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HindustanTimes Fri,22 Aug 2014

LDA wants her slimmer, but planners say she’s right size

M Tariq Khan, Hindustan Times  Lucknow, February 05, 2013
First Published: 15:34 IST(5/2/2013) | Last Updated: 15:38 IST(5/2/2013)

The width of the proposed 81-kilometre outer ring road for the city has become a bone of contention between Lucknow Development Authority (LDA) and the chief town and country planner (CTCP).

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More than a year after the development agency got a resolution passed by its board recommending reduction in its width (from the proposed 150-metre to 100 metres) and change in alignment, the CTCP office has turned down the proposal.

Since the decision could adversely impact the upcoming hi-tech townships on Sultanpur and Rae Bareli road, a brainstorming session between LDA and CTCP officials was held on Monday to settle the contentious issue.

But, with both the sides sticking to their predetermined positions, the meeting failed to break the deadlock and remained inconclusive. The planners accuse LDA of taking a pro-developer stance. The development agency blames CTCP officials of being rigid in their approach and drawing up an unworkable plan.

“Give me one example of a ring road 150 metres wide anywhere in the country and I will concede the point. It would be simply impractical and impossible to develop not only because of the settlements and constructions that are coming in its way but also because of the difficulties in acquiring land from the farmers for the project,” said a senior LDA official.

“Jaipur is one example. It has a road of similar width. But then this give-me-an-instance argument doesn’t hold water. We plan for future and not the immediate. Take the case of Hazratganj, the market’s main street is at least 100-feet wide and it was built 200years ago when there was hardly any vehicular traffic,” pointed out a town planner requesting anonymity.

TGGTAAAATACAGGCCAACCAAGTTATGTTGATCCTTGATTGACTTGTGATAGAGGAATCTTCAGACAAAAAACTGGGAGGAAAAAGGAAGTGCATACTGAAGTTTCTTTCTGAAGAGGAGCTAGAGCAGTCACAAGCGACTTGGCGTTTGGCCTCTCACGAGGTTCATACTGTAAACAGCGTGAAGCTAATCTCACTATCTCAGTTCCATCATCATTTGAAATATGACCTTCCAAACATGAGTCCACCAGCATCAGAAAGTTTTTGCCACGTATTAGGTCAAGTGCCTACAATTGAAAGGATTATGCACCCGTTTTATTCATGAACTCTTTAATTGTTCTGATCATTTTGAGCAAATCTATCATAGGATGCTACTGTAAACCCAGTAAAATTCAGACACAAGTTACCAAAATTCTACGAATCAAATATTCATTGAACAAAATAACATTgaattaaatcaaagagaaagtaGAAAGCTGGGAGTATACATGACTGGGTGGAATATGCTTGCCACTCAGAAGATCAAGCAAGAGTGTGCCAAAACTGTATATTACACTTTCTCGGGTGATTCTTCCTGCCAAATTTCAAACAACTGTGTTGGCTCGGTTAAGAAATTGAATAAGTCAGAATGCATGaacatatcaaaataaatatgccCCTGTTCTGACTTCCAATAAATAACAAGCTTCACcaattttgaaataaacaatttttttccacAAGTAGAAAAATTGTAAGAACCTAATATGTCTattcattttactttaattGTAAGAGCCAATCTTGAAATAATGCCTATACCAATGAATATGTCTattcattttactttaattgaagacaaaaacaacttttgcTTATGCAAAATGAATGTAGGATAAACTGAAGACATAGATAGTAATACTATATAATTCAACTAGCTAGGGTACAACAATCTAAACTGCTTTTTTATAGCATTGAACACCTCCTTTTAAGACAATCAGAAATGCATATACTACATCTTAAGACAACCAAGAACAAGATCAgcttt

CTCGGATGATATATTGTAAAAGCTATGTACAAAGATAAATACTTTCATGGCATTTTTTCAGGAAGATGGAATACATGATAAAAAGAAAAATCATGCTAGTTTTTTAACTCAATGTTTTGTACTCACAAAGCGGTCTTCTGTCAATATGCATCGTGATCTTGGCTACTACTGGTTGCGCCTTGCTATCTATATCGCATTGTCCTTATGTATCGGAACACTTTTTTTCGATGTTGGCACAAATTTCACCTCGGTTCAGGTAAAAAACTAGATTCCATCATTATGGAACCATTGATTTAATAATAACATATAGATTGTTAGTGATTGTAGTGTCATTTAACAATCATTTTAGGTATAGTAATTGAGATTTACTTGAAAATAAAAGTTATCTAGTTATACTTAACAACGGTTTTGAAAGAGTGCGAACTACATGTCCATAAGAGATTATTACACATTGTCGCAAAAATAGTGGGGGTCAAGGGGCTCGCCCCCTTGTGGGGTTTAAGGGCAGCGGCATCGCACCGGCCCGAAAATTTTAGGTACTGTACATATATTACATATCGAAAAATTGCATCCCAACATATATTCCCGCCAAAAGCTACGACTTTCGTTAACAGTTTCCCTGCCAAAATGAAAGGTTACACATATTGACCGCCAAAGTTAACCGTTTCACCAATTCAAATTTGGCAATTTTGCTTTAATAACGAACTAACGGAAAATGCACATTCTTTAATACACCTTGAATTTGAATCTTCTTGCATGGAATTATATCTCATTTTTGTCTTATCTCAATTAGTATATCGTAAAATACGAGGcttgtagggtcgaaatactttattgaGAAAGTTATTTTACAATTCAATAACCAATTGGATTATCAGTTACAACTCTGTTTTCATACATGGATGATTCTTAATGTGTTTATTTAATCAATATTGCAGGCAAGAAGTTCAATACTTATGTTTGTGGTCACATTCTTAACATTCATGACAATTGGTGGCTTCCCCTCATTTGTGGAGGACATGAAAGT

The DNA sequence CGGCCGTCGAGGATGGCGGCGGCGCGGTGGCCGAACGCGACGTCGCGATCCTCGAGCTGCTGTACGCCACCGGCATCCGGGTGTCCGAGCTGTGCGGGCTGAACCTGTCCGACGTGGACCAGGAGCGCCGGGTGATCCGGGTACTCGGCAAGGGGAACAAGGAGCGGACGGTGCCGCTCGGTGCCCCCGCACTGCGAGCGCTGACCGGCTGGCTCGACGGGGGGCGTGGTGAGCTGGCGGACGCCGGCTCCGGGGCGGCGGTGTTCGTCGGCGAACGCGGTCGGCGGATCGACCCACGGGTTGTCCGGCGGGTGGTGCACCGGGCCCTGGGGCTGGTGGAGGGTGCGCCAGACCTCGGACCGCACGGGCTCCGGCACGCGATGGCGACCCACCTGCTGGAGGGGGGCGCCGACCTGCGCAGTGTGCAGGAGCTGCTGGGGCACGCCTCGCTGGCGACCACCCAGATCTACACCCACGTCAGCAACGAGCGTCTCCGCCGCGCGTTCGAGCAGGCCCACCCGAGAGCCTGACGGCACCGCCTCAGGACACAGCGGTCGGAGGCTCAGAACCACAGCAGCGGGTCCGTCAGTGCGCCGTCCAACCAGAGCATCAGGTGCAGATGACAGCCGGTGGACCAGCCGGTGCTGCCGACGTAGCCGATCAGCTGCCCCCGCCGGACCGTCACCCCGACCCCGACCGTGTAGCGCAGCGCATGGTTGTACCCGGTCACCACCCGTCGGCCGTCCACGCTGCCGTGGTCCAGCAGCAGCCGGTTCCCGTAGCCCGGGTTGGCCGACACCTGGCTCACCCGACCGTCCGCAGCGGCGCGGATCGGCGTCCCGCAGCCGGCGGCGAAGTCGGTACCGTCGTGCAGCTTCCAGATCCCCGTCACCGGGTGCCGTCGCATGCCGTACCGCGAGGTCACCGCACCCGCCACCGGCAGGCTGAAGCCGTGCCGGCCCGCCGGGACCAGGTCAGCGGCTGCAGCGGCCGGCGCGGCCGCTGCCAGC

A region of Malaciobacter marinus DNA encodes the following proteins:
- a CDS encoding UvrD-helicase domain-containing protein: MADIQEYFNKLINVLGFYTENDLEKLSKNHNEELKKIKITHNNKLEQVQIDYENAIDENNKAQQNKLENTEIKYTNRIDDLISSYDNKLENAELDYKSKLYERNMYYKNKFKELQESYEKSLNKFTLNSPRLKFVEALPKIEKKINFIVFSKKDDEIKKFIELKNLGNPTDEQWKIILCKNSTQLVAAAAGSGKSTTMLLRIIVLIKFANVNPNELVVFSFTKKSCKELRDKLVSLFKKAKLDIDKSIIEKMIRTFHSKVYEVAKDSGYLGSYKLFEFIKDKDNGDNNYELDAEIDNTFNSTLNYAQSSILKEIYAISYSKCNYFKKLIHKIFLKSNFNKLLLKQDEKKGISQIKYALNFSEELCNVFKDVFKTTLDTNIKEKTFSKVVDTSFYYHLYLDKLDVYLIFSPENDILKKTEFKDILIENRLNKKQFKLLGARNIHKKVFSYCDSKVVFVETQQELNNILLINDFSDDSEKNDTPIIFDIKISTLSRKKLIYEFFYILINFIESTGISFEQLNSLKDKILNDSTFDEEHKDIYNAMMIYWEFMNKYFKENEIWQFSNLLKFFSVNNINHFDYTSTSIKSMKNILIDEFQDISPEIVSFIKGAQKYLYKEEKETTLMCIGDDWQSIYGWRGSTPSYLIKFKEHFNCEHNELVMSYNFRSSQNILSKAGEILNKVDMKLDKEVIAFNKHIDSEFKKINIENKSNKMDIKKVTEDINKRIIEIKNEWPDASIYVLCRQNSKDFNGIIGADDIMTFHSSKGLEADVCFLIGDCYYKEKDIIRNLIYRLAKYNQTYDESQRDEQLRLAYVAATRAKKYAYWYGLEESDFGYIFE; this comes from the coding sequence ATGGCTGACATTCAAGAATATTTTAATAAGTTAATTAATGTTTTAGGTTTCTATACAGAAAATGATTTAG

The CTCP NR Verma, in his four-page report given over halfa-dozen reasons why any major deviation in the alignment or width would not be in the interest of the overall growth of the city and its residents.

In 2001-02, the city had 5,55,769 vehicles. This number went up to 12,10,889 in 2011-12 registering an increase of 217.88%. Would it be logically sensible to apply the standards of Indian Road Congress of 1977 or Urban Development Plans Formulation and Implementation (UDPFI) guidelines of 1996 in such a fastchanging scenario and infrastructure needs? the report asks.

The issue cannot be viewed in isolation. It was precisely keeping in mind this width and alignment of the road in Lucknow Master Plan 2021 that the area along the stretch was earmarked for hi-tech and modern integrated townships. “We need to have a corresponding world-class civic and road infrastructure as well. More so, when the State Government is now planning to set up an IT City in the region (read Ganjaria Farm on Sultanpur) and plans are also afoot to have a Metro Rail or BRTS service for the city,” the report points out.

Last but not the least, the CTCP argues that traffic network has been planned on a ring-radial pattern in the city’s master plan of 2021. A 150-metre width has been proposed for all main radial roads, namely, Sitapur Road, Faizabad, Hardoi, Sultanpur, Rae Bareli and Kanpur roads. Hence, any change or reduction in the width of the outer ring road would break or disturb this network hierarchy.


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